Advantages & Disadvantages of Asbestos Cement
Asbestos cement, made of asbestos fibers, hydraulic cement and water, was used in construction projects for many decades. Though it is durable, it's been shown that it poses a health risk if asbestos cement begins to break down and the asbestos fibers become airborne.
Made from asbestos fibers, hydraulic cement and water, asbestos cement is a highly durable product that was widely used in construction materials for decades. But there are some advantages and disadvantages to this building material.
About Asbestos Cement
Asbestos cement was invented more than a century ago in 1899 by Ludwig Hatschek, an Austrian industrialist. He combined cement with asbestos, a mineral fiber found in rock and soil that can be used to create a woolly substance. This resulted in a highly durable, weatherproof and heat-resistant material.
Soon after asbestos cement was invented, the construction industry began using the material in a wide variety of building products. These products were made until the mid-1970s to early 1980s when asbestos was found to cause lung disease, including lung cancer, mesothelioma and asbestosis. Today, cellulose, a safer plant material, is sometimes used instead of asbestos in building materials.
Asbestos Cement Products
For decades, asbestos cement was used in a wide variety of residential construction products. The cement is still used in some materials today. These include roof shingles, corrugated roofing panels, roof coatings, roofing felt, home siding and pipeline wrap.
Products containing asbestos cement tend to be durable and have a long life. Such products also tend to be easier to handle than pure cement products because asbestos is lightweight. Asbestos is also economically priced.
On the downside, products containing asbestos pose a health risk. Health problems can occur if asbestos cement products begin to deteriorate and the asbestos fibers become airborne. Construction personnel working with deteriorating concrete asbestos must wear safety gear when dismantling or stabilizing the product so that they avoid contracting asbestos-related diseases.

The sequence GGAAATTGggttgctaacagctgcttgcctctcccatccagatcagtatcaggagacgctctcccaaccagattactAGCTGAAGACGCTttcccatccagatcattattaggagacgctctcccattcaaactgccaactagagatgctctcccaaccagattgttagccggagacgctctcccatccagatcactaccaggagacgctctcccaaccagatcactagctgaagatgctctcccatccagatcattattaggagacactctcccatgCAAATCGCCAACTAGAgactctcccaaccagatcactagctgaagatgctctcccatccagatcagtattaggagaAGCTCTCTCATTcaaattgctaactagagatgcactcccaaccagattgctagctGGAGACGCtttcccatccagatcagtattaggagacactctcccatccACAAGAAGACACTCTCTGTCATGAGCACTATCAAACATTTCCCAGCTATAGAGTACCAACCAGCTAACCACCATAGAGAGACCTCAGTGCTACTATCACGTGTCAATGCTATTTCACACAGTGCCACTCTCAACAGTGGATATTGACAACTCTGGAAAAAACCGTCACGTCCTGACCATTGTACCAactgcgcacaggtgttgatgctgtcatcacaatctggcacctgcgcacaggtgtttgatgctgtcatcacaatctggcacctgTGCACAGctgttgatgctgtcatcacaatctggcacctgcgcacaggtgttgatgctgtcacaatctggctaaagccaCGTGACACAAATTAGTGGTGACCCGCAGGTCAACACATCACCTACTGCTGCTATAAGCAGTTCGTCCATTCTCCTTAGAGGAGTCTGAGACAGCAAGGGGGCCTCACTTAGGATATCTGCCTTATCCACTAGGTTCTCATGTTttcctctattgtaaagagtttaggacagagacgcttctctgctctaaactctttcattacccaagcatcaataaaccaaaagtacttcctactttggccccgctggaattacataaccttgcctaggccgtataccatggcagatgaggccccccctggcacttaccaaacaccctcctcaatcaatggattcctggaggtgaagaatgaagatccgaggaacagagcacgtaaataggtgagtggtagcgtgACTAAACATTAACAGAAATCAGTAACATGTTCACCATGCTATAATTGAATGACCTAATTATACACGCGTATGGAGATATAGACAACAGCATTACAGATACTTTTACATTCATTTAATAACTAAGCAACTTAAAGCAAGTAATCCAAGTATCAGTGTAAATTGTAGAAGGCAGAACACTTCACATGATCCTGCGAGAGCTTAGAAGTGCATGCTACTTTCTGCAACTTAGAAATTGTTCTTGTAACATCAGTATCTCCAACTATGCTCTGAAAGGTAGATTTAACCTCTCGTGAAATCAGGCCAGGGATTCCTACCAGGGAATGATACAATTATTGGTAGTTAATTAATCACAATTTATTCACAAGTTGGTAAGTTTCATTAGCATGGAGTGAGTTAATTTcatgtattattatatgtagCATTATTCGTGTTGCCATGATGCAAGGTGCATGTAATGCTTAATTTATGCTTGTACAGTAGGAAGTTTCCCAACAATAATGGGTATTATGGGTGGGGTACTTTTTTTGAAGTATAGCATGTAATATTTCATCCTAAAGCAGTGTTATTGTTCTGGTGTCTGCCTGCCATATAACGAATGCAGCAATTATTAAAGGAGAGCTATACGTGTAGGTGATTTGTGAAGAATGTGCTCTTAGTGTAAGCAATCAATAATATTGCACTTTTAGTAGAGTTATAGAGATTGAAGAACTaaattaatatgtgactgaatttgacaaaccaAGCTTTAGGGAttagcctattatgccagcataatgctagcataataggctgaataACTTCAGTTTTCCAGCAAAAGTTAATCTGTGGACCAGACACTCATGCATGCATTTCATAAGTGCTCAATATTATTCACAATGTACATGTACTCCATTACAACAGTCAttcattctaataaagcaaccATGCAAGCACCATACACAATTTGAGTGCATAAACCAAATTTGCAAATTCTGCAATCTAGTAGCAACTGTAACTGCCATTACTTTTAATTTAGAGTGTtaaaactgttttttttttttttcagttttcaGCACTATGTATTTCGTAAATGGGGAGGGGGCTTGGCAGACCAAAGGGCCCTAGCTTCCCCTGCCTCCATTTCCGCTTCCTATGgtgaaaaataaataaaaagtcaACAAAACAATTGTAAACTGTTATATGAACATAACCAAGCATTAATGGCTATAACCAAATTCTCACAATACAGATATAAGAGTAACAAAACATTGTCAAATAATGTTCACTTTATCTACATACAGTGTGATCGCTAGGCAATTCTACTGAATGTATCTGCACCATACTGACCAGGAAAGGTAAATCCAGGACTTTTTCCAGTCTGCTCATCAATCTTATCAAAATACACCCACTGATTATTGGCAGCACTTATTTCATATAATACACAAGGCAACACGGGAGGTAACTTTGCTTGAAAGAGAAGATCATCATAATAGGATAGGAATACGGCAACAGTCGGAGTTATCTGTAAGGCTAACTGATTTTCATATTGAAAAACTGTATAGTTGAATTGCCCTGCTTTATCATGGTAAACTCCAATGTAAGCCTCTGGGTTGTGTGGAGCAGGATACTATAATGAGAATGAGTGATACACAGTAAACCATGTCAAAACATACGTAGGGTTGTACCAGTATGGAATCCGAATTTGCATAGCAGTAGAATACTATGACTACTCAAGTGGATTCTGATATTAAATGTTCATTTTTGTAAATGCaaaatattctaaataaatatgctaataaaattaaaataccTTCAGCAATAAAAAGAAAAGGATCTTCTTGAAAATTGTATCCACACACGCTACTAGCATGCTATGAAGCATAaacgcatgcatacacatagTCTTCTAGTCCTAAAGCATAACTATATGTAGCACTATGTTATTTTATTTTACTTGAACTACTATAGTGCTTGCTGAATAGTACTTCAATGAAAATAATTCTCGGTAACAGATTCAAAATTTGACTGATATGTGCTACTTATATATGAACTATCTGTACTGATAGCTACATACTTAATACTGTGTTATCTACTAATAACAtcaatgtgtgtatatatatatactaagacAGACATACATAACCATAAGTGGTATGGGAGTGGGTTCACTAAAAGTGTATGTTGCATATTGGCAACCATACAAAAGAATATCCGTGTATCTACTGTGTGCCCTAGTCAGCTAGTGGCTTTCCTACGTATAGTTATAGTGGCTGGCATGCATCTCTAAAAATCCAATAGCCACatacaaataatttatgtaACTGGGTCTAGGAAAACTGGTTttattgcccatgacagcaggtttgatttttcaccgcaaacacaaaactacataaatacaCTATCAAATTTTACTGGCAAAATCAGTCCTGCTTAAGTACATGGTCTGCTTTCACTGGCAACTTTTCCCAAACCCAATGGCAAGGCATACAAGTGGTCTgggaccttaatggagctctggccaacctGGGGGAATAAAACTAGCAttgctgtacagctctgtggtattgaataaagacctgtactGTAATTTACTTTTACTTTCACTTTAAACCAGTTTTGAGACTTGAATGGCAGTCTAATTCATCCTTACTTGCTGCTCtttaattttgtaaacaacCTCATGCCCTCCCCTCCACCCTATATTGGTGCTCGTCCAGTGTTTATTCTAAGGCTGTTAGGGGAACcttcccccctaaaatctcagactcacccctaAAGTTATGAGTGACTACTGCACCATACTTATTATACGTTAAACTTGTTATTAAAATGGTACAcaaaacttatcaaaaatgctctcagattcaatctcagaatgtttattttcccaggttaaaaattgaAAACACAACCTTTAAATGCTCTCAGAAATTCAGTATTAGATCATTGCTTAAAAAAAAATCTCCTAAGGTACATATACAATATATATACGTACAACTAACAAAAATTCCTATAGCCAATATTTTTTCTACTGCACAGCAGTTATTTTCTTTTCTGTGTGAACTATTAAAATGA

Banned Asbestos Cement Products
Due to their potential for causing health risks, certain asbestos cement products have been banned in the United States. Many of the products banned under the Toxic Substances Control Act (TSCA) were not asbestos cement, but paper products. These include corrugated paper, rollboard, flooring felt, asbestos piping and spray-on asbestos products.
Existing Asbestos Cement
Considering that asbestos was used in construction for eight decades, many buildings still have asbestos cement features. If the materials are disrupted and the asbestos cement becomes damaged, the asbestos can become airborne and cause lung disease. For that reason, it’s recommended that you leave asbestos cement building materials in your home alone, whenever possible.
If the area containing asbestos cement must be disturbed, it’s imperative that the removal or repair of the materials is done by a professional trained to do asbestos removal.
Julie Bawden-Davis is a widely published home and garden author, whose work has appeared in many publications, including Better Homes and Gardens, the Bed, Bath and Beyond Blog, the Los Angeles Times, DEX Knows and Parade.com, where she has a weekly column. Julie received her Bachelors in Journalism from California State University, Long Beach. She is also a University of California Certified Master Gardener and author of 10 books. Find out more about Julie by visiting JulieBawdenDavis.com.